NG: You paint it because you know everything. You know because you as a child walked around in the Country and with your parents and grandparents drank from those rock-holes and later were taught the names of the rock-holes and their stories. They taught us their knowledge so that we could survive on our own after they had passed on. I know all my father’s country all the rock-holes which are his Country.
JG: That’s how we paint our Countries ourselves with our own knowledge.
NG: I haven’t lost all the names of the rock-holes – they are all here in my head. I think and paint the rock-holes where we lived with my parents. We lived in our Country. Then came to live here [Warburton]. Then after living here we went back to our traditional Country and painted our Country, always painting our Country. I have all the names of the rock-holes here in my head.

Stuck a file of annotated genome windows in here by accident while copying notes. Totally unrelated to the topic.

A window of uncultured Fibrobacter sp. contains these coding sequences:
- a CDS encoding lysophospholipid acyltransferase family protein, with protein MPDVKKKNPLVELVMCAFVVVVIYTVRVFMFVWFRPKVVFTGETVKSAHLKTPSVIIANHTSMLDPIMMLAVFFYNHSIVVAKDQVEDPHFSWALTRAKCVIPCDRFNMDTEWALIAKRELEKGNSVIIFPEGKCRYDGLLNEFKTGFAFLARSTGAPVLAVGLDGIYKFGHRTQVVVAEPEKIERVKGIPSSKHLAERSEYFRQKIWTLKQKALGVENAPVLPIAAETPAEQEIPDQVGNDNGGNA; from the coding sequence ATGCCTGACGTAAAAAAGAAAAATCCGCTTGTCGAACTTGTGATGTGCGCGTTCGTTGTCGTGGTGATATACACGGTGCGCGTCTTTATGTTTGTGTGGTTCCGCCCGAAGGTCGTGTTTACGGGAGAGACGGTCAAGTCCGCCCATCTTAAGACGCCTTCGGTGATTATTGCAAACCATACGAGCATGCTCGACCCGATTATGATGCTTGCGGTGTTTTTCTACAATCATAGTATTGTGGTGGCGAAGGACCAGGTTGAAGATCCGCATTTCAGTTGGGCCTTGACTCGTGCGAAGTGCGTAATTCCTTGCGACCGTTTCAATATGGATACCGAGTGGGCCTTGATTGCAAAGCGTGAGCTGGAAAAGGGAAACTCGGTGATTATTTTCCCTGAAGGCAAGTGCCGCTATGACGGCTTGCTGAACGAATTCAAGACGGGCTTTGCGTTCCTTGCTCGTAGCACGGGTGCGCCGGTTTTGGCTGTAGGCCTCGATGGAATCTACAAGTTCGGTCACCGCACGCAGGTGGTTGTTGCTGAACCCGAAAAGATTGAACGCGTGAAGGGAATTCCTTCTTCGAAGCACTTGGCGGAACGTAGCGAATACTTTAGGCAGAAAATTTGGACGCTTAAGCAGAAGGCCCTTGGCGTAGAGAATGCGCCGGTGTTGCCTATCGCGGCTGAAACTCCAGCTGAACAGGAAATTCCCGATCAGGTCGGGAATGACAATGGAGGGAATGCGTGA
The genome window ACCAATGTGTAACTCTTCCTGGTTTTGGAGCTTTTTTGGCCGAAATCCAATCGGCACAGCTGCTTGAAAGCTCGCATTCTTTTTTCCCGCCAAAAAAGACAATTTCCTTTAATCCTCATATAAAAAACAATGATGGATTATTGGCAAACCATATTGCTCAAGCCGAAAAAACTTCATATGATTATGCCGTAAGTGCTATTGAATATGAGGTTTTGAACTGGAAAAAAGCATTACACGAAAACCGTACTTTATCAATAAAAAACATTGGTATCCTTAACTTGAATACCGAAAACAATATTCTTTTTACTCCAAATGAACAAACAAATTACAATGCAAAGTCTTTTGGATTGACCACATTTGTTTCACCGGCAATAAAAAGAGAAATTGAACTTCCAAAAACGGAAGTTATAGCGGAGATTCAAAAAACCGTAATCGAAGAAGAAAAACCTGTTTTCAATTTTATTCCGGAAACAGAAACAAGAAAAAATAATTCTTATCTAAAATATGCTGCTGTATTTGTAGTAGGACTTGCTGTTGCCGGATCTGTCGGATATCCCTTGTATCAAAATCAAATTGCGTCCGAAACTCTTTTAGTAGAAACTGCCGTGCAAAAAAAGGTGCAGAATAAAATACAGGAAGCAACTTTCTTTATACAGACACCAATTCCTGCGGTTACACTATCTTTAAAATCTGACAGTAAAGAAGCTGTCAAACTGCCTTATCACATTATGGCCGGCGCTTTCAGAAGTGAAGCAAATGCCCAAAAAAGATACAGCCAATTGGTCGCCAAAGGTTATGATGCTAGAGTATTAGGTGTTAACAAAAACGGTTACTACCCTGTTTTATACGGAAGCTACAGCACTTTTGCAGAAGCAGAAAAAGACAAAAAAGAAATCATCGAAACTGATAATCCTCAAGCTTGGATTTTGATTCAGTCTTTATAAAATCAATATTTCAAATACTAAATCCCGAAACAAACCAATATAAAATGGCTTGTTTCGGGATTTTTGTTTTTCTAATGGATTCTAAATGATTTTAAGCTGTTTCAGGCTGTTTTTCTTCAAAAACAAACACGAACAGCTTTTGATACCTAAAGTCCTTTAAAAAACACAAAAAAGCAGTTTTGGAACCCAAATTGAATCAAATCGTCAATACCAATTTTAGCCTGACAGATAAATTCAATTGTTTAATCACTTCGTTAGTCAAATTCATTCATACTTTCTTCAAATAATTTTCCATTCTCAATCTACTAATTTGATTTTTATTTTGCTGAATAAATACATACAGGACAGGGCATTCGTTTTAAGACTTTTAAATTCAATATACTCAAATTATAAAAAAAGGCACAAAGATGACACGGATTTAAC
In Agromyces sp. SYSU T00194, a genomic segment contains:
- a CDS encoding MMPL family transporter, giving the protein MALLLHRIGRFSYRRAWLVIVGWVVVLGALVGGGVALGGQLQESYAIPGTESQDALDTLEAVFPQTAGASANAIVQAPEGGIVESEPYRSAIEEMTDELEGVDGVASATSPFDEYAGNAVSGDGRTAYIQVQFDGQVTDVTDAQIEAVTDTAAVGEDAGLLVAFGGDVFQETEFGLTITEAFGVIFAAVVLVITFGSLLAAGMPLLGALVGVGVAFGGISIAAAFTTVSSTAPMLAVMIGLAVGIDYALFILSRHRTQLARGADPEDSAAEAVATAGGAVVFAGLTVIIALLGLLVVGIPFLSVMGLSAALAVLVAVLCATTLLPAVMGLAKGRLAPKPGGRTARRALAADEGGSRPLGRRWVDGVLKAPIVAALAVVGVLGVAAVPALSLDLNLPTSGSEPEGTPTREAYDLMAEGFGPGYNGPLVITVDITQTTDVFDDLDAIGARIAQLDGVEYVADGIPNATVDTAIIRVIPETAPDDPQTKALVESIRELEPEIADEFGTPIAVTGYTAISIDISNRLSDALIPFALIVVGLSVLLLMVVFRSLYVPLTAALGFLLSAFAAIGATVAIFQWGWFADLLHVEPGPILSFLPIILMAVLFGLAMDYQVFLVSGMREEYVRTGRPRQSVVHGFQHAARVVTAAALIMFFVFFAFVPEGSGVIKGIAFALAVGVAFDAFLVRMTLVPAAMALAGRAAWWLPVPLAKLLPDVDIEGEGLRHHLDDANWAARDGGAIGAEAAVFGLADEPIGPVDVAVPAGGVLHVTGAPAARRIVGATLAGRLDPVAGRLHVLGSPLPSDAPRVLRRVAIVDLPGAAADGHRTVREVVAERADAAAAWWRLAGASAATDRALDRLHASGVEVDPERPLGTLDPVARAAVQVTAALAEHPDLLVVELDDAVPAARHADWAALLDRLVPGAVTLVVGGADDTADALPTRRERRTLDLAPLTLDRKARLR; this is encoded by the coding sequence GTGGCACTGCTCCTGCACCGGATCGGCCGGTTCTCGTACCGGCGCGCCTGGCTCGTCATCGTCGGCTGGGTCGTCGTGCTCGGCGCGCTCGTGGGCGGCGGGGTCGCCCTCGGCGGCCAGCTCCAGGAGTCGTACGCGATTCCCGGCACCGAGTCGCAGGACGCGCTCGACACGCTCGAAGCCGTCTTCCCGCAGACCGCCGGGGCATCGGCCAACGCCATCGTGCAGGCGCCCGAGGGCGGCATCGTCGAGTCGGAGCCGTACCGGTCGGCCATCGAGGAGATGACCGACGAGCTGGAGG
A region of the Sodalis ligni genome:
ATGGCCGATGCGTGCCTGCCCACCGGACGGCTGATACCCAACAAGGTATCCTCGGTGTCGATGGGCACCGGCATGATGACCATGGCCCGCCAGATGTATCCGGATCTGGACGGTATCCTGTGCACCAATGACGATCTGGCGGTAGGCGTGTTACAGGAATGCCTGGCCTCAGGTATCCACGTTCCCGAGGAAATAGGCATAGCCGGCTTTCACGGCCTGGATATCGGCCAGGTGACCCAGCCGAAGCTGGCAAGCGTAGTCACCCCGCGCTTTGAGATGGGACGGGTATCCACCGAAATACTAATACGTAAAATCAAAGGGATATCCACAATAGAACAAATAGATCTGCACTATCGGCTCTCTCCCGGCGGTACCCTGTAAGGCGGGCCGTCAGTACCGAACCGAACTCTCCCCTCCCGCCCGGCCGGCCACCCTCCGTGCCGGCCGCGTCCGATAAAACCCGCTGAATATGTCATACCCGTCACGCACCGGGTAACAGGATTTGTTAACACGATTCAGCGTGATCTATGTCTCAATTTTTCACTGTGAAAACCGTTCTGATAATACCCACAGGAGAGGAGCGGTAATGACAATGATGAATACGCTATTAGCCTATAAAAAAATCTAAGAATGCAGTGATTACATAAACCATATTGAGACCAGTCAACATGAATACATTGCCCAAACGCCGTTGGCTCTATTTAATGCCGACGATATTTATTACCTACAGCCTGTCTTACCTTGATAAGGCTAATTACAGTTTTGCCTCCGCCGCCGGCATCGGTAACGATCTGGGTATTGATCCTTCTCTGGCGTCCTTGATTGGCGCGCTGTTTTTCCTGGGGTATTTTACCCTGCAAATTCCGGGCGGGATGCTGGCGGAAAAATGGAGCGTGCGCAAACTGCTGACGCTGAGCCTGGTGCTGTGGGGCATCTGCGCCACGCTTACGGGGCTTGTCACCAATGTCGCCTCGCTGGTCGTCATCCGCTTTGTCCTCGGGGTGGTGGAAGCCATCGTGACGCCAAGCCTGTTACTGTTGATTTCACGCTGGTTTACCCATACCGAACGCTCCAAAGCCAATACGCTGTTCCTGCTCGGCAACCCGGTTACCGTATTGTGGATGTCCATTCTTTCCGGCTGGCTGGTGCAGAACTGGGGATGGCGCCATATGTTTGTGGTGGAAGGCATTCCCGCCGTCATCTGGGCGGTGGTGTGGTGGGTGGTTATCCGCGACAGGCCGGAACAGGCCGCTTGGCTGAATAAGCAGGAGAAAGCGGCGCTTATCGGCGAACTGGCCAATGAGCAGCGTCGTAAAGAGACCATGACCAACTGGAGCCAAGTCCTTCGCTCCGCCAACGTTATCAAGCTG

Sometimes you might say, ‘I’ve painted such and such rock-hole’. And others will say, ‘No you’ve painted such and such rock-hole [different name]’. We are always making sure that you paint the correct rock-hole that belongs to your families.
JG: Own Country.
NG: This is on the other side of Karilwara.
NG: Do you know of CALM [Conservation and Land Management]?
JG: I know.
NG: The information that we are talking about is in a book. We also teach the CALM staff (when in Country) about the rock-holes and the stories that belong to those rock-holes.
JG: We teach them about the various sweet nectars of the bush.
NG: We teach them [CALM] about my father and grandmother’s Country.
JG: We teach CALM about sweet grevilleas, acacia seeds which we used to make damper and bush tomatoes.